11 months and counting

I just had another beautiful CT scan last week, marking my eleventh month of progression-free survival on crizotinib (Xalkori). The doctor said that results from the study are starting to suggest that people with the ROS1 mutation may actually do even better on crizotinib than people with the ALK mutation, for whom the drug was designed. Our median progression-free survival on crizotinib may be twice as long, or even more.

Progression-free survival is just what it sounds like: the amount of time a patient is able to survive without the cancer progressing, or growing. It’s not the same as overall survival, which is the length of life after diagnosis. Right now my overall survival is about 19 months.

I am remarkably well. I am down to just two prescription medications that I take on a daily basis: crizotinib, and Dexilant for reflux. I also take vitamins and some Chinese herbs from my acupuncturist.

I’ve been working out with weights twice a week at the campus gym. I just tried the first workout of the Couch-to-5K running program this morning, and it felt very good to jog and walk outdoors. There’s a fabulous big park near my house, with trails that wind through woods and along meadows full of tall grasses and wildflowers.

This spring and summer I’ve been the matron of honor in my sister’s wedding, successfully defended my dissertation proposal, and taken a two-week research trip to an archive in Indianapolis. You really wouldn’t know I had cancer, let alone Stage IV lung cancer.

I have a few symptoms and side effects, but they are fairly tolerable. My digestive system is sensitive, and if I eat certain foods or drink too much coffee I can easily get diarrhea. Over the past few months I’ve also had a couple of very random episodes of vomiting. They seem to be triggered by nothing in particular, and they go as soon as they come. I’ve started carrying my anti-emetics (Zofran and Compazine) with me again. Finally, I’ve gained some weight, and it seems to be pretty stubborn. With exercise and calorie counting I’m able to maintain weight, but not really lose any. (All the doctors and nurses say not to worry about losing weight, but I’m over 200 lbs and really wish I could be a little under.)

I am starting to get my head around the idea that I might really be able to stick around for years to come.

About Irene Elizabeth (Beth!) Stroud

Queer suburban mom, graduate student, lung cancer survivor, card-carrying United Methodist.
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8 Responses to 11 months and counting

  1. What great news! And congratulations. 😀

  2. Deborah Gildart-Hanks says:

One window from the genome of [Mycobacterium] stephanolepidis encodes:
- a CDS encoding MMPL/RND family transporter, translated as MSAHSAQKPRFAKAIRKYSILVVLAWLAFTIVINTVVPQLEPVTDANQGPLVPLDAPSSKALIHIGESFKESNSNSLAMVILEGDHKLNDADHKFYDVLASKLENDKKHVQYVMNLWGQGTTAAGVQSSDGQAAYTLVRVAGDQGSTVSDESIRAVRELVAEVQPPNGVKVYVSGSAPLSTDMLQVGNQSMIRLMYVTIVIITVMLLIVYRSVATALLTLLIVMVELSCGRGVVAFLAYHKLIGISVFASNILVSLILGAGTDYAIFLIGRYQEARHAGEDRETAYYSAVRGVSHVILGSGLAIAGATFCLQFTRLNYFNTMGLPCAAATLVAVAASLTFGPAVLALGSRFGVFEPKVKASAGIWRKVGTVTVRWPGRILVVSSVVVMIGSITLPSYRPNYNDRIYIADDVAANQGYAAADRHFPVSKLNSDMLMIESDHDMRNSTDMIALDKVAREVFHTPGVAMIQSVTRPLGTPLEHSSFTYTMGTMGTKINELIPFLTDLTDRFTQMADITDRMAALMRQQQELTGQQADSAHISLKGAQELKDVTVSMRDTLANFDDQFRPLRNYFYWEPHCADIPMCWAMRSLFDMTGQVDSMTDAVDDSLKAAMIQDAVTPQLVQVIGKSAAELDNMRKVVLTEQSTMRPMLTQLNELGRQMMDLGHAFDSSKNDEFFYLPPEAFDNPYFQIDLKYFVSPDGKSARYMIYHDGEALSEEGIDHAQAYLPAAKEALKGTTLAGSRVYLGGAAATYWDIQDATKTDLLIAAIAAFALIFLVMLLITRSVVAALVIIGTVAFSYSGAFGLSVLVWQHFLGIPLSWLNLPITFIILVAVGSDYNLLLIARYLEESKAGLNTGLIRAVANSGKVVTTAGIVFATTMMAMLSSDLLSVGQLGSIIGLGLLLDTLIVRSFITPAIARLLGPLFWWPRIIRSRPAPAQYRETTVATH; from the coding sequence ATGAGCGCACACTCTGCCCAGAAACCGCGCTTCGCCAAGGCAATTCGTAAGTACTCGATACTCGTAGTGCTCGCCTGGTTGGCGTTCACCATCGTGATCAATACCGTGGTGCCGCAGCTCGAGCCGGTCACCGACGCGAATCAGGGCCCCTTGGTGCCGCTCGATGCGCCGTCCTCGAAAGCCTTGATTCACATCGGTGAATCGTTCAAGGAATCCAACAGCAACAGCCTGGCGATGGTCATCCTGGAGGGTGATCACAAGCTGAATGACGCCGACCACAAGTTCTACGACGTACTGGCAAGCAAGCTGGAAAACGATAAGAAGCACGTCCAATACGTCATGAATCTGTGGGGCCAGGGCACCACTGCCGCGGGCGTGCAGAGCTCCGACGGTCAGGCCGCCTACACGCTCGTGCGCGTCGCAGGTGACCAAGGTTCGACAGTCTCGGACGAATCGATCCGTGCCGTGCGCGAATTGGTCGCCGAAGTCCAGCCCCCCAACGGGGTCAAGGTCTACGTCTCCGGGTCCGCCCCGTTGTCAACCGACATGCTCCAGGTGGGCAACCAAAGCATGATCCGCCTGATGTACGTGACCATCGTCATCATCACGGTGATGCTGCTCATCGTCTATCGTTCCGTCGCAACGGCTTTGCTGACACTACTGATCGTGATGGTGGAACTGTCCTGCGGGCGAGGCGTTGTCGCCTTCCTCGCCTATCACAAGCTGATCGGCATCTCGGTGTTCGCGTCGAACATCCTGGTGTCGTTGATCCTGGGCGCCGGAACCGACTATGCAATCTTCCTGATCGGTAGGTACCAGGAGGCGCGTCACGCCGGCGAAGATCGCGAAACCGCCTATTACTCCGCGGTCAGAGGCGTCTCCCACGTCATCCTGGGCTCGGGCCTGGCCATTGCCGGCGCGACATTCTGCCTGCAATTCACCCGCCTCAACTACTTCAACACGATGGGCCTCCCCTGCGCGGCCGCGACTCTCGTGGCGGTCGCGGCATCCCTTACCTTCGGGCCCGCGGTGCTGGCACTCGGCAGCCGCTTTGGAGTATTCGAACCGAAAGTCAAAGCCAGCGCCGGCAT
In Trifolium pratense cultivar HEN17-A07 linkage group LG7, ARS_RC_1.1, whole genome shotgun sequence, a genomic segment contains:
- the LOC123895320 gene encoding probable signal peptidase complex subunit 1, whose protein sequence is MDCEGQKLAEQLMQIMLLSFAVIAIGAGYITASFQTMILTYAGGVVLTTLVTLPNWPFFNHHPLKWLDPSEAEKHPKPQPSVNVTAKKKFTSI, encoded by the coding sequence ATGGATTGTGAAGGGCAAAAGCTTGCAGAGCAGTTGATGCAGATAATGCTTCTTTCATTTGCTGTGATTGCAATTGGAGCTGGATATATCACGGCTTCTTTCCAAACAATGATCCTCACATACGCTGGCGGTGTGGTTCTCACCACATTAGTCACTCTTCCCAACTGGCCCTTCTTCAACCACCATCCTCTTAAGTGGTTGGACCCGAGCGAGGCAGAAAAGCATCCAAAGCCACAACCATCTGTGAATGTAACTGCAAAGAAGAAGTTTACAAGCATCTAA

I’m so happy to hear this news!!!!

  3. Tori says:

    This is so wonderful! I’m on my 9th month on Xalkori, and have scans next week. I hope you stay progression free for many years!

  4. robinandamelia says:

    This is so great….All the best.

  5. veronicaberg697 says:

    I am so happy to hear this. So, so, so, so. Thanks for updating us.

  6. George Herold says:

    Hi Beth, What wonderful news. Keep it up. A simple diet that I came up with works for me. I call an SDS diet: No Seconds, no Deserts and no Snacks. I’ve lost ten pounds in the last six weeks, and a goal of another ten pounds. Good balanced meals and exercise helps. Wish you continued progress, and know there’s lots of people praying for you. L
    ove George

  7. themadwomn says:

    Beth, I am so very happy to hear your good news. Mazel tov on your successful defense, your scan results and your thriving life!

    This is the first time I’ve commented, though I have been reading and eagerly awaiting your new posts since the middle of June when a friend referred me to your blog. I found out in early June that I have stage 3 lung cancer, with mets in my thoracic lymph nodes. My prognosis and treatment regime are different from yours, but I have found many of your posts to be applicable and extremely helpful.

    On your advice I have been collecting and maintaining my own copy of my medical records; chosen a somewhat more invasive biopsy procedure to make sure enough tissue was collected for all the path and genetic studies currently available; and called ahead for anti-emetics and EMLA cream before my first chemo.

    Among the things that contribute to my thriving with lung cancer is taking action on my own behalf to the greatest degree possible. Your blog has provided me with ideas for where I might take action, and, as with the EMLA cream, taking these opportunities to care for myself reduces my pain and increases my agency and overall experience of wellbeing.

    Keep writing, please, whenever you have something to share. And thank you, thank you, thank you, for all you have shared so far.


  8. This is great news and I am happy to read about your way to a clean bill of health. Hope everything is doing well with you. Cheers!

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